Walt Rakowich is a seasoned business executive who led the turnaround of an S&P 500 company at the height of the 2008 recession. Stepping in as CEO of Prologis after the stock had fallen over 96 percent within 10 months, Walt and his team redirected the global real estate company from what looked like inevitable collapse. He ultimately helped Prologis regain its position in the industry through transparent leadership methods that aligned with a set of core values: humility, honesty and heart.

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Dishonesty and the Power of Knowing Who Gets Hurt


Early in my career, I once held a position at a real estate company where one of the assistants had left to deposit a company check and after a few weeks, never returned to work. Ever. The check was cashed and the money was lost to us. I remember being totally surprised by her actions—especially […]

It’s Time to Let Go of Your Millennial Baggage


If you’ve ever prepared for a speaking engagement, you know how easy it is to get caught up in the content you’re delivering and driving your message home. But when I recently completed a presentation to a class of college students, rather than reflect on how my message was received, I couldn’t help but be […]

How High Does Your Organization Score in Trust and Transparency?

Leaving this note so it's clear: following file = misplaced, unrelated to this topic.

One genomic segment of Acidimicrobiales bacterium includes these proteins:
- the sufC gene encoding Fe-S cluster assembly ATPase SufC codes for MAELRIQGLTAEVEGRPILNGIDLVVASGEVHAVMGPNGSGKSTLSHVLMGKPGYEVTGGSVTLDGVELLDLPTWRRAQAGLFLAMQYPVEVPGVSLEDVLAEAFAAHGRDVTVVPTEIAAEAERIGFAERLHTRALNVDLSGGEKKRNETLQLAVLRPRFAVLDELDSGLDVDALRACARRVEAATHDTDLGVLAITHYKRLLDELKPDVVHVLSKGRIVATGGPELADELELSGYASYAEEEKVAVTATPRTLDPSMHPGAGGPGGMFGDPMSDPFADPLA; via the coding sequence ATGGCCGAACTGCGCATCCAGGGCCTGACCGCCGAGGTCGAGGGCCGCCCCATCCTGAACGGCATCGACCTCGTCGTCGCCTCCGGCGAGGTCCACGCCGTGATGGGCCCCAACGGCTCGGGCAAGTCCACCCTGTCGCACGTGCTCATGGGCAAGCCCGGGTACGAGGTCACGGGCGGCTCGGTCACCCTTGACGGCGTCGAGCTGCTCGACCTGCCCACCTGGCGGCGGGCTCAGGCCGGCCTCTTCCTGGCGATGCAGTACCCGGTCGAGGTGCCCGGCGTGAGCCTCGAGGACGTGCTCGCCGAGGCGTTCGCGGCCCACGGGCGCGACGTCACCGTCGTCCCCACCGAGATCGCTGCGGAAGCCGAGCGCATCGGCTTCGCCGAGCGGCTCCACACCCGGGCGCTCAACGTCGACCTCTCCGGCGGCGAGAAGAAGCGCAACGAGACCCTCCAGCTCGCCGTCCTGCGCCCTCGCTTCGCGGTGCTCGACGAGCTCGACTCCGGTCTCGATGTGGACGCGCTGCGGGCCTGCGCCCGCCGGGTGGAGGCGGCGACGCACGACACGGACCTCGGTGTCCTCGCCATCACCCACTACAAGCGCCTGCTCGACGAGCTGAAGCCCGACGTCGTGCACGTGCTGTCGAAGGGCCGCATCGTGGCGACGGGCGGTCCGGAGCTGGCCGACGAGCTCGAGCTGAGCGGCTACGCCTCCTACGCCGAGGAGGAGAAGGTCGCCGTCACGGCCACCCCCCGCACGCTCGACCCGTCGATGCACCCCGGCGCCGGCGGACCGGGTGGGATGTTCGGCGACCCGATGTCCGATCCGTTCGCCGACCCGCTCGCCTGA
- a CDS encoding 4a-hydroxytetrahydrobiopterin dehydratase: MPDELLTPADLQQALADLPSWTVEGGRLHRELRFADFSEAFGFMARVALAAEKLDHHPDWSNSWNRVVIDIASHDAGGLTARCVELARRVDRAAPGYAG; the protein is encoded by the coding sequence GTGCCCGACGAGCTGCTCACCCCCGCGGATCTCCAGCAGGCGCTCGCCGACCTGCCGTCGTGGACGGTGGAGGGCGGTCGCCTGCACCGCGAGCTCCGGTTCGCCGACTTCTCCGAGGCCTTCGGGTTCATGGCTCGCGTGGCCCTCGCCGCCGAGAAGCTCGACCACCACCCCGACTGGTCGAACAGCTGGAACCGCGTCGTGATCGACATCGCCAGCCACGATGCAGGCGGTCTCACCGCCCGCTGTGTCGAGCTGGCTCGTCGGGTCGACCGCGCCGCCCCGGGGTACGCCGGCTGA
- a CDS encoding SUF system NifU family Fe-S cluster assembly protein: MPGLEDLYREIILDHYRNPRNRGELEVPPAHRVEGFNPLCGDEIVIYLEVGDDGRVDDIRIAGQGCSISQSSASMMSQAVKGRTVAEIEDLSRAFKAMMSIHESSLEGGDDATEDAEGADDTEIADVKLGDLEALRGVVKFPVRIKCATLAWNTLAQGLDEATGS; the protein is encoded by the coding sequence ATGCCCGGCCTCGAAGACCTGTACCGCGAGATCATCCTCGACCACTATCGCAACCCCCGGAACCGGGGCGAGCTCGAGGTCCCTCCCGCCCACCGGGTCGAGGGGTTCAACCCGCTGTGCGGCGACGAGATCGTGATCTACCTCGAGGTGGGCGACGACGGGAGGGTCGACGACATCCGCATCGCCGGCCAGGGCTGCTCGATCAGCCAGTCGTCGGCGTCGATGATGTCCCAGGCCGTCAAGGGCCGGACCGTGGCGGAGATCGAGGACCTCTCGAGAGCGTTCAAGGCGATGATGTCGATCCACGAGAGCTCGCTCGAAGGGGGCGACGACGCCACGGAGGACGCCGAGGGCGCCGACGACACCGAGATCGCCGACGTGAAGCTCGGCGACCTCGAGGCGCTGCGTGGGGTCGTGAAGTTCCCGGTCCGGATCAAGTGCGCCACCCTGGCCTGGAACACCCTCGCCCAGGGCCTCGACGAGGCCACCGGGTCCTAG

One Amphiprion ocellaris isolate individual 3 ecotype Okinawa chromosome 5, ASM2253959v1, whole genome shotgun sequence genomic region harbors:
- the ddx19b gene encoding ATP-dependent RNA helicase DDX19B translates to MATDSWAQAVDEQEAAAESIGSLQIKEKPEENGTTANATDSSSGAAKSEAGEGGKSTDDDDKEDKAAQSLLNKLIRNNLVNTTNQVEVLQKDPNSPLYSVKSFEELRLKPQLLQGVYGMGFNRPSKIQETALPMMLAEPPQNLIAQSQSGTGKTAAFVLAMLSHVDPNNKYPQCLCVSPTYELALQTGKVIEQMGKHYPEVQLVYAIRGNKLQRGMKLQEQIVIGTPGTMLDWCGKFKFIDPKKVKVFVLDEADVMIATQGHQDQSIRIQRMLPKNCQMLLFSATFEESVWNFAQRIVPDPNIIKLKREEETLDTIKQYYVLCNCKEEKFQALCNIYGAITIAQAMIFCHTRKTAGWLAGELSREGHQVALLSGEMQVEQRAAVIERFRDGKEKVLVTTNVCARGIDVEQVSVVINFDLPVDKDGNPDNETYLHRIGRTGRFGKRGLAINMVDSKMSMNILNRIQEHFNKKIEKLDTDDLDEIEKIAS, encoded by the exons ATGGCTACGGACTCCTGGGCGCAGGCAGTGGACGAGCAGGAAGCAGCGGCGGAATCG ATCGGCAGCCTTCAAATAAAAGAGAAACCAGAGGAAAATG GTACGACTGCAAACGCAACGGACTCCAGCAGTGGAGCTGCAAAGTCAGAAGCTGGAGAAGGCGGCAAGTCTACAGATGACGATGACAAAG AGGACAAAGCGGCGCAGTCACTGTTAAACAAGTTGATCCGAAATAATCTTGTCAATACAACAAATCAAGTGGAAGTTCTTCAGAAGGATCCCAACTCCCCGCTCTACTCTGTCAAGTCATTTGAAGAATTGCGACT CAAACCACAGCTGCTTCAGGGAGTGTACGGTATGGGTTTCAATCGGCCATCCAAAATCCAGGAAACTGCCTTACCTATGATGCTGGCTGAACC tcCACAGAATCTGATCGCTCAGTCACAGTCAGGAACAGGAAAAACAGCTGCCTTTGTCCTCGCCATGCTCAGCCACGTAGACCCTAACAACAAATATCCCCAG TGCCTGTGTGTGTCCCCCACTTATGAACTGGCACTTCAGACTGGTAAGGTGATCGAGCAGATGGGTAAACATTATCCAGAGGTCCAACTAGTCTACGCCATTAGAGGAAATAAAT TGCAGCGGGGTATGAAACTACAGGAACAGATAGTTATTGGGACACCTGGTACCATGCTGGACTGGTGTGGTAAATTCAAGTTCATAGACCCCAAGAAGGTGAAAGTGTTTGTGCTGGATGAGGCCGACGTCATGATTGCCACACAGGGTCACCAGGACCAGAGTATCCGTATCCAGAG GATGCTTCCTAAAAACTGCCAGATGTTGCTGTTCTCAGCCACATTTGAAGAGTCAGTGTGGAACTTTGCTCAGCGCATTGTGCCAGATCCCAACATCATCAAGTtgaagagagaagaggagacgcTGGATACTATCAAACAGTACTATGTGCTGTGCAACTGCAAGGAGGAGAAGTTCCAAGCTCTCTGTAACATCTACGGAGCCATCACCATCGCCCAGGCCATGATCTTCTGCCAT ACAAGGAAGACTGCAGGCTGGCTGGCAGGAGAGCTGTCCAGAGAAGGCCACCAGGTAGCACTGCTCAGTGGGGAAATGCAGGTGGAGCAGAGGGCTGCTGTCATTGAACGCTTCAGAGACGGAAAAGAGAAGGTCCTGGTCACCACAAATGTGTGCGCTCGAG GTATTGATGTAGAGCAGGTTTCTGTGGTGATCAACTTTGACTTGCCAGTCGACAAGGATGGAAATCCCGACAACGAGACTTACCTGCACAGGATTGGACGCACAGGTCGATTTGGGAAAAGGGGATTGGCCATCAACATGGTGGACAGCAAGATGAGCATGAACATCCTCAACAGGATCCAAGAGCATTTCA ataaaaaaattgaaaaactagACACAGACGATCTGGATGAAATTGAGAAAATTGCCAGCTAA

A conversation with Barbara Kimmel, CEO of Trust Across America™ – Trust Around the World Transparency is a foundational element for building and maintaining trust in leadership, but I often fear it’s missing in too many of today’s organizations. So imagine my surprise when I got this message on Twitter from Barbara Kimmel: “Of our […]

Lessons from Chernobyl: The Fallout of Poor Leadership


My wife and I watched the five-part HBO miniseries Chernobyl earlier this year, and there’s a reason the docudrama earned 19 Emmy nominations. It’s a powerful, well-told story about one of the darkest times in modern history – the 1986 accident at the Chernobyl Nuclear Power Plant in Ukraine, Soviet Union. Dark not just because […]

Leading as conductor | Walt Rakowich

Glass house leadership

Walt discusses the importance of transparency in a world that sees leaders’ every move. “Smart leaders are intentionally transparent because they understand the world  that they are in, and they use it as an opportunity to demonstrate their purpose and their vision.”

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